Ford named Jim Hackett its 10th CEO Monday. The 114-year-old company did not have an official CEO role until it went public in the 1950s. So Henry and Edsel Ford served as presidents of the company but never CEO.
A look at the men who preceded Hackett as the top executive of Ford Motor Co.
Henry Ford, 1906-1918, 1943-1945
Industrialist Henry Ford founded the Ford Motor company in 1903. A titan of industry, Henry Ford was the first to adapt assembly line techniques to the auto industry with the Model T, and for the first time brought car ownership into the realm of possibilities for middle-class Americans. While Henry Ford passed on the title of president to his son Edsel in 1919, there was little question that the elder Ford remained solidly in control until he officially passed on the title in 1945 to his grandson.
Edsel Ford, 1919-1943
While he struggled daily for control of the company with his larger-than-life father, Edsel helped move Ford back into market dominance in the late 1920s with the introduction of the Ford Model A. Under Edsel Ford, the company purchased Lincoln Motor Co. which eventually became Ford’s higher-end brand to compete with the likes of Buick and Cadillac. Edsel Ford unexpectedly died in 1943, at the height of World War II, forcing the elderly Henry Ford to return to running the company.
Henry Ford II, 1945-1979
The grandson of the company’s founder, Henry Ford II was CEO from 1945 to 1979. He led the company through some of its greatest years but also endured some of its biggest failures. Under Henry Ford II, the company created the popular Thunderbird and Mustang, but also the Edsel marketing flop and the fire-prone Pinto. Ford became a publicly-traded company under Henry Ford II as well.
Philip Caldwell, 1979-1985
Caldwell was the first CEO of Ford who wasn’t a member of the Ford Family. While his successors Donald Petersen and Harold Poling are known for the creation of some of Ford’s most iconic brands, Caldwell is best known for being the CEO who started the turnaround effort at Ford during the company’s most troubled years.
Donald Petersen, 1985-1990
Petersen was the first of two consecutive CEOs at Ford who are credited with turning around the company when Ford was struggling against the intense competition from Japanese automakers. Petersen tasked management to create cars that they themselves would be “proud to park in their driveways.” The change in corporate culture eventually led to creation of some of Ford’s biggest sellers, like the Explorer and Taurus.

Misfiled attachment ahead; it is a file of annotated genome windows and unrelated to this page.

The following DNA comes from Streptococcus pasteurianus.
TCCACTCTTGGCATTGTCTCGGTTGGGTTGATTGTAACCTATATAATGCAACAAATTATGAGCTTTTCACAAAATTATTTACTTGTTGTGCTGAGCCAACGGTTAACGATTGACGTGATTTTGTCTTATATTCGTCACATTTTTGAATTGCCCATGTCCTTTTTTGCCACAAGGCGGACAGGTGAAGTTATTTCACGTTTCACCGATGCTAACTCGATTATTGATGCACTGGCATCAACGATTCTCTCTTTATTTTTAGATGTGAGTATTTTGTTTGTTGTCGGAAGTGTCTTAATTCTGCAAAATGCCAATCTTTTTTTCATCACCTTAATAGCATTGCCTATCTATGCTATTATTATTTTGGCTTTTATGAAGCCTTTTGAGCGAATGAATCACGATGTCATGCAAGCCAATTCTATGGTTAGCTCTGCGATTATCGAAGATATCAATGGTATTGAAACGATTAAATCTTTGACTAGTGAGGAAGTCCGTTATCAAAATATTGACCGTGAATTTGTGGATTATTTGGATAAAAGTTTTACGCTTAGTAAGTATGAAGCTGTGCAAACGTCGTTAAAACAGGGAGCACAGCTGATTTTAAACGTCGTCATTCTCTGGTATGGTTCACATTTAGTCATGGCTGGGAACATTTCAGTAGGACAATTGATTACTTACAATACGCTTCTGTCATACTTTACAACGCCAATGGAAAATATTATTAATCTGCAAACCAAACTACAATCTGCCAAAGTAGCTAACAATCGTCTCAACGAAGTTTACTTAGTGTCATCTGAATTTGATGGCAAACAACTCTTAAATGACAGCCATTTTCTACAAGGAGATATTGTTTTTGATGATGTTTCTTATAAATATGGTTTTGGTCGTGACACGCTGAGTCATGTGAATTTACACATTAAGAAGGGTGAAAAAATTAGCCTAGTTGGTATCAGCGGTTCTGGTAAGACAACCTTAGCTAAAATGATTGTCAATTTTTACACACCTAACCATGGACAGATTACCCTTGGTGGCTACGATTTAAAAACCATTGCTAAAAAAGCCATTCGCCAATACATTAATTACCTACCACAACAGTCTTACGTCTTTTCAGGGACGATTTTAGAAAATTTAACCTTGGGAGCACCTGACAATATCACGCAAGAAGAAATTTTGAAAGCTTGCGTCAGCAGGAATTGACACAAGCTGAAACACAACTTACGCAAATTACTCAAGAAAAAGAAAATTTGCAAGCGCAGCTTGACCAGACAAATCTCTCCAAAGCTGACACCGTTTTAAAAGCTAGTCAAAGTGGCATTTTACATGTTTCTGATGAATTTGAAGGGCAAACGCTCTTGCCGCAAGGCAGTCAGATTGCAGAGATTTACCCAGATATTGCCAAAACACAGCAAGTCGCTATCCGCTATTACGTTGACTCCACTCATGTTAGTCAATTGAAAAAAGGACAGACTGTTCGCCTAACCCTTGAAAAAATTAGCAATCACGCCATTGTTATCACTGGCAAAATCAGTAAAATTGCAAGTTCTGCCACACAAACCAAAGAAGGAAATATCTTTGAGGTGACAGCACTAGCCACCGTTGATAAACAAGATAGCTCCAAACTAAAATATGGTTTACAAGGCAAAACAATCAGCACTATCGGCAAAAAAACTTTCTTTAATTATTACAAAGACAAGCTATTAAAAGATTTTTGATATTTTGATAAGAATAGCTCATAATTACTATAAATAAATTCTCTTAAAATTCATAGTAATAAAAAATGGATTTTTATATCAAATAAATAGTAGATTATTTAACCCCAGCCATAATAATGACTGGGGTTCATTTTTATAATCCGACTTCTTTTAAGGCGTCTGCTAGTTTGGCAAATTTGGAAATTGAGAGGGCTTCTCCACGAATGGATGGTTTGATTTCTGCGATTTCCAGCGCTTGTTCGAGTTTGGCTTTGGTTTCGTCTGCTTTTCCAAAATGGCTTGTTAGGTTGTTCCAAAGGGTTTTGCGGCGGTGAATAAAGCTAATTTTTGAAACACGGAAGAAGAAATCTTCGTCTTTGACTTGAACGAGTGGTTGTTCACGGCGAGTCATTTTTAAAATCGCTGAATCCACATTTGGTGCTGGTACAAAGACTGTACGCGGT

Harold “Red” Poling, 1990-1993
Nicknamed “Red” for his hair, Poling is best known for being a top executive at Ford through two recessions: the early 1980s downturn and the recession in the early 1990s. During the 1980s, Poling along with Petersen pushed Ford to invest money in a new model platform that eventually became known as the Ford Taurus.
Alexander Trotman, 1993-1999
Born in the U.K., Trotman held numerous positions at Ford before he became its first foreign-born CEO in the early 1990s. Trotman’s biggest contribution to the company as CEO was an attempt to move Ford’s various brands worldwide to start sharing parts and platforms to help lower production costs.
Jacques Nasser, 1999-2001
While Nasser became CEO of Ford with the goal of diversifying the automaker and expanding its luxury brands, his three-year tenure was dominated by the Ford-Firestone tire recall and product safety scandal. Ford ended up recalling more than 20 million Firestone tires and the scandal ended the 100-year partnership between Ford and Firestone.
William Clay Ford Jr., 2001-2006
The great-grandson of Henry Ford, William Clay Ford Jr. focused Ford on larger, heavier vehicles. His attention to large vehicles left Ford unprepared for the sudden change in consumer interests that occurred once gasoline prices spiked and the housing market crashed. He remains Ford’s chairman.
Alan Mulally, 2006-2013
A former executive at Boeing, Mulally became CEO of Ford at a time of crisis for the company and the industry. High gasoline prices were pushing Americans away from SUVs and trucks and into low-profit small vehicles. Mulally cut costs, sold off brands and restructured the company and Ford was the only Detroit automaker not to take government bailout money during the Great Recession.
Mark Fields, 2014-2017
Fields had the difficult job of replacing Mulally, who achieved hero status. In his three years, Fields began moving Ford from a traditional automaker into a “mobility” company with plans to build autonomous vehicles and explore ride-hailing and car-sharing. Ford posted a record pretax profit of $10.8 billion in 2015. But the stock price fell nearly 40 percent during Fields’ tenure.